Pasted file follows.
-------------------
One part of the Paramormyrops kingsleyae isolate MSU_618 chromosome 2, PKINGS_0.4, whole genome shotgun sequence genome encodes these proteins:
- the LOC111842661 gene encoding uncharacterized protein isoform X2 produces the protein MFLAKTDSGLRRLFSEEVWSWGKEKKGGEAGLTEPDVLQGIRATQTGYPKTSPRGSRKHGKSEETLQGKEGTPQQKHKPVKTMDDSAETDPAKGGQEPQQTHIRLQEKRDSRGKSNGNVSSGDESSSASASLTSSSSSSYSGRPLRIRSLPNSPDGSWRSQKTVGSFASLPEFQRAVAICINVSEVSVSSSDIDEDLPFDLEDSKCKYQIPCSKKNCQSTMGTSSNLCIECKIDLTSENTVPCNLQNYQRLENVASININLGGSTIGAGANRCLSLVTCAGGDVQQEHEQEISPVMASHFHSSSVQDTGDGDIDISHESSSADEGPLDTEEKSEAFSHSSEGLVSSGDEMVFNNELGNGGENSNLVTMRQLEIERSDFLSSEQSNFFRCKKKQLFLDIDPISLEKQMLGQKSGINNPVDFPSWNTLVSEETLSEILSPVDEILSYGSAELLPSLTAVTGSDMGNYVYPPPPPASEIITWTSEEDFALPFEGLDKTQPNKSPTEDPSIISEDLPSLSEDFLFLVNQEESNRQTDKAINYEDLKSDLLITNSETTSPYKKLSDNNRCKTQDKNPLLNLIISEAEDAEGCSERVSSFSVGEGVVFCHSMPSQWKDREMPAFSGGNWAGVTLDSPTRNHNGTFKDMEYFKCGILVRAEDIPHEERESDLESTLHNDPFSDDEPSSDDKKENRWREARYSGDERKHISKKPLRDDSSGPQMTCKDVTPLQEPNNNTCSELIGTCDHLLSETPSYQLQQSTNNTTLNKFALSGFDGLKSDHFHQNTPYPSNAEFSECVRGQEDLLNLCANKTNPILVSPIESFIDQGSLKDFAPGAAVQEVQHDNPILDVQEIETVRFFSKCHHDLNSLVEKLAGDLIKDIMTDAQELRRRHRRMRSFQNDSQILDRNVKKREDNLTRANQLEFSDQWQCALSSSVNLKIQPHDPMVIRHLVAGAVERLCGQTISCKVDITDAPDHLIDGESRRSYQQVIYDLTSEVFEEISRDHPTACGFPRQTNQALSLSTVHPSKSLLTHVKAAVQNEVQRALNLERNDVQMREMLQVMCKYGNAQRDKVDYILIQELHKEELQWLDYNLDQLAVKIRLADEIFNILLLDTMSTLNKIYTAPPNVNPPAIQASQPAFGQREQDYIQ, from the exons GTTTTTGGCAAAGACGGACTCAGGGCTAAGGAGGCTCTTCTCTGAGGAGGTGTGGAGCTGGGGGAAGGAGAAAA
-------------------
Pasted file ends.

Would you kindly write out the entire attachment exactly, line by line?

One part of the Paramormyrops kingsleyae isolate MSU_618 chromosome 2, PKINGS_0.4, whole genome shotgun sequence genome encodes these proteins:
- the LOC111842661 gene encoding uncharacterized protein isoform X2 produces the protein MFLAKTDSGLRRLFSEEVWSWGKEKKGGEAGLTEPDVLQGIRATQTGYPKTSPRGSRKHGKSEETLQGKEGTPQQKHKPVKTMDDSAETDPAKGGQEPQQTHIRLQEKRDSRGKSNGNVSSGDESSSASASLTSSSSSSYSGRPLRIRSLPNSPDGSWRSQKTVGSFASLPEFQRAVAICINVSEVSVSSSDIDEDLPFDLEDSKCKYQIPCSKKNCQSTMGTSSNLCIECKIDLTSENTVPCNLQNYQRLENVASININLGGSTIGAGANRCLSLVTCAGGDVQQEHEQEISPVMASHFHSSSVQDTGDGDIDISHESSSADEGPLDTEEKSEAFSHSSEGLVSSGDEMVFNNELGNGGENSNLVTMRQLEIERSDFLSSEQSNFFRCKKKQLFLDIDPISLEKQMLGQKSGINNPVDFPSWNTLVSEETLSEILSPVDEILSYGSAELLPSLTAVTGSDMGNYVYPPPPPASEIITWTSEEDFALPFEGLDKTQPNKSPTEDPSIISEDLPSLSEDFLFLVNQEESNRQTDKAINYEDLKSDLLITNSETTSPYKKLSDNNRCKTQDKNPLLNLIISEAEDAEGCSERVSSFSVGEGVVFCHSMPSQWKDREMPAFSGGNWAGVTLDSPTRNHNGTFKDMEYFKCGILVRAEDIPHEERESDLESTLHNDPFSDDEPSSDDKKENRWREARYSGDERKHISKKPLRDDSSGPQMTCKDVTPLQEPNNNTCSELIGTCDHLLSETPSYQLQQSTNNTTLNKFALSGFDGLKSDHFHQNTPYPSNAEFSECVRGQEDLLNLCANKTNPILVSPIESFIDQGSLKDFAPGAAVQEVQHDNPILDVQEIETVRFFSKCHHDLNSLVEKLAGDLIKDIMTDAQELRRRHRRMRSFQNDSQILDRNVKKREDNLTRANQLEFSDQWQCALSSSVNLKIQPHDPMVIRHLVAGAVERLCGQTISCKVDITDAPDHLIDGESRRSYQQVIYDLTSEVFEEISRDHPTACGFPRQTNQALSLSTVHPSKSLLTHVKAAVQNEVQRALNLERNDVQMREMLQVMCKYGNAQRDKVDYILIQELHKEELQWLDYNLDQLAVKIRLADEIFNILLLDTMSTLNKIYTAPPNVNPPAIQASQPAFGQREQDYIQ, from the exons GTTTTTGGCAAAGACGGACTCAGGGCTAAGGAGGCTCTTCTCTGAGGAGGTGTGGAGCTGGGGGAAGGAGAAAA